Teutopolis-based flour milling company expanding Kentucky plant will process 60% of wheat grown in that state

W H E AT FA C T S 1. Americans consume 137 pounds of flour per person per year. 2. In 2008, the milling industry produced 40 billion pounds of flour. 3. Idaho is the largest producer of hard white wheat. Kansas, Nebraska, Colorado and North Dakota produce most of the hard and soft red wheat, although wheat is grown in 42 states. 4. A bushel of wheat produces 42 pounds of white flour or 60 pounds of whole wheat flour. 5. A bushel of wheat weighs 60 pounds. 6. Most varieties of wheat grow

By PHIL JACOBS For the Herald & Review

TEUTOPOLIS — Most of the flour that goes into Girl Scout cookies and DuncanHines cake mixes is processed by Teutopolisbased Siemer Milling Co., which has been processing flour in the town for more than 125 years. Rick Siemer, the fourth generation of Siemer millers, has stood since 1986 at the helm of the company, which has since built an even larger mill in Hopkinsville, Ky. It recently announced plans to expand its Kentucky facility. “We pride ourselves on buying all of our wheat from local and area farmers, both here and in Kentucky,” Siemer said. “So when you buy a box of Girl Scout Cookies or a DuncanHeinz cake mix you are helping by supporting the people who grow the soft and hard red wheat that eventually becomes the flour that goes into these products.” The company opened for business Nov. 6, 1882, as Hope Mills, Uptmor and Siemer, Proprietors. By 1906, Joseph Siemer and his son, Clemens J., bought out Uptmor’s interest and changed the name to the Siemer Milling Co. Siemer Milling’s combined operations now employ 135 people, who process 15 million bushels of locally grown wheat each year with a current market value of more than $100 million. They process 185,000 tons of wheat products annually, including flour, bran and wheat germ. Siemer announced in March that construction has begun at its Hopkinsville mill that when finished will more than double the original daily output. “The contractor is just now erecting forms and will soon begin pouring concrete,” Siemer said. “The weather is always a factor at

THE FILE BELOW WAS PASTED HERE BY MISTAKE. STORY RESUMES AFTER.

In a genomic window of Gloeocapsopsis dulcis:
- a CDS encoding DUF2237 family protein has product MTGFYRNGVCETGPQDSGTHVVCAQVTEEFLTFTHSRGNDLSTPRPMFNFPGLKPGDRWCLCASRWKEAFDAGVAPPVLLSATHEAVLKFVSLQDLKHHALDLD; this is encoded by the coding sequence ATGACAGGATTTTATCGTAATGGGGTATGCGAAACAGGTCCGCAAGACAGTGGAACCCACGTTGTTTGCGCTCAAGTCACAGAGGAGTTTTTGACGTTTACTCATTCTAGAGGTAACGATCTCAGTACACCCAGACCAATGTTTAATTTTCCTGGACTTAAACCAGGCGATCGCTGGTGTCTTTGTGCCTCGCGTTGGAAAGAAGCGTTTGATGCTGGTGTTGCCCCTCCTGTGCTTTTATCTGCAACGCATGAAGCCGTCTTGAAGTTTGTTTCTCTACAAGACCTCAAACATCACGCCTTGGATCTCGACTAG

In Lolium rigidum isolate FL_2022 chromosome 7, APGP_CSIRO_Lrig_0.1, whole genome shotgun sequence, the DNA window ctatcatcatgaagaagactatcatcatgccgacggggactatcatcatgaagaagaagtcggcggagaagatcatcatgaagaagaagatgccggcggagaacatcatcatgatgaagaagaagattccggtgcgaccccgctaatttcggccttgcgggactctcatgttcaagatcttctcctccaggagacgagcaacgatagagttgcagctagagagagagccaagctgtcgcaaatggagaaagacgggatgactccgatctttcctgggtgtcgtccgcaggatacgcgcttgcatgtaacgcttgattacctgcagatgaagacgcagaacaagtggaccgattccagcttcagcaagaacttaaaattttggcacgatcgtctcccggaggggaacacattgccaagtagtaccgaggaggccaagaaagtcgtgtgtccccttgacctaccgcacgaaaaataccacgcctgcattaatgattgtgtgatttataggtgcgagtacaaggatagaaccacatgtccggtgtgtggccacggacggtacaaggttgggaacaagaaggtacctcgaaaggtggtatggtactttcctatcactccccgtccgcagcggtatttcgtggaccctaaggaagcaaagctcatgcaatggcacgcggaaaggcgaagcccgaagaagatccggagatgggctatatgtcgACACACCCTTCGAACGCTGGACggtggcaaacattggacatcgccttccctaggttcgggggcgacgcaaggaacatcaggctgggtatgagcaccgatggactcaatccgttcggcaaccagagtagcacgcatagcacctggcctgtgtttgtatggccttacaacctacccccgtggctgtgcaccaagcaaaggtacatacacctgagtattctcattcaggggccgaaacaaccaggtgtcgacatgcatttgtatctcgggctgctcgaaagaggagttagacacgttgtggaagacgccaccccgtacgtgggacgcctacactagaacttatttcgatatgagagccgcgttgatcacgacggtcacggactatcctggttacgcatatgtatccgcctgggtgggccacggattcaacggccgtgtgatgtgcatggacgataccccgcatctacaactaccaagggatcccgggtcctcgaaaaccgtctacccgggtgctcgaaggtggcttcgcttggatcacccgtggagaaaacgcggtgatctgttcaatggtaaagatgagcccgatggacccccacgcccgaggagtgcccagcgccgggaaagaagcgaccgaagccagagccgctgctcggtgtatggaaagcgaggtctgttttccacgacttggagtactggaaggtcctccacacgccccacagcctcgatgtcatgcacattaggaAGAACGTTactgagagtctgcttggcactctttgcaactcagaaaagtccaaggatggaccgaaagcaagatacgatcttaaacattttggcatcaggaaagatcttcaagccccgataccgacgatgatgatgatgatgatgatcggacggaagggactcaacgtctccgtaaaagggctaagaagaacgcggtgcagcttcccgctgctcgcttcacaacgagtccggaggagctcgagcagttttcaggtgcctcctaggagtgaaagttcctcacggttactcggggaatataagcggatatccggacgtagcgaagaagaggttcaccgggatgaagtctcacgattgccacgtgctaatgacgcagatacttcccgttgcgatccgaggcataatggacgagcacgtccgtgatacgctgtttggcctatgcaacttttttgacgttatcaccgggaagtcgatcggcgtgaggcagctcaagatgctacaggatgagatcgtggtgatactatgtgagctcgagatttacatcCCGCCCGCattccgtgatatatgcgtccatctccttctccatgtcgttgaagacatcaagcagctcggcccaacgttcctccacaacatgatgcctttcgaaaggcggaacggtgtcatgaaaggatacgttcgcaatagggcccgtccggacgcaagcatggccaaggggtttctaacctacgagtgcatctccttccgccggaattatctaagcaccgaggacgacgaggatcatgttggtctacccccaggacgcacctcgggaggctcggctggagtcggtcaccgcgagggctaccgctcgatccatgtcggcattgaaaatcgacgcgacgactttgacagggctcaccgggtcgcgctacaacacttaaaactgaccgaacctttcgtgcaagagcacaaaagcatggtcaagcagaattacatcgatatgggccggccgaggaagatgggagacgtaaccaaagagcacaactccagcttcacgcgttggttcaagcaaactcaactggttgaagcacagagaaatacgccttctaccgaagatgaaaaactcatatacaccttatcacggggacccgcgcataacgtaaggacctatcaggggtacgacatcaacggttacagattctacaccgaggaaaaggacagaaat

Photos for the Herald & Review/Phil Jacobs

Lab tech Daphne Gullett analyzes samples from every load of flour that leaves the Siemer Milling Co.

One room in the mill is filled with these large wooden sifters that move continuously in all directions. this time of year.” Economic development officials in that area welcomed the expansion plans. “Siemer Milling Company has been a vital ‘value added’ partner to the agricultural community of HopkinsvilleChristian County for the last 14 years,” said Lee Conrad, acting director of the Hopkinsville-Christian County Economic Development Council. “They have helped create more than 1,100 jobs in the state. The expansion will allow the company to purchase an additional 3.5 million bushels of soft wheat from our farm-

ers, and the significance of that cannot be overstated.” The company originally built the mill in 1995 and nearly doubled its output in 2005. When completed, the plant will process nearly 60 percent of all the wheat grown in Kentucky. Prior to the expansion, the Hopkinsville facility was the larger of the two mills Siemer owns. It also leases a mill in Kentucky which adds to its output capacity. “We have been running the Hopkinsville plant at capacity for some time now,” Siemer said. “And with some of our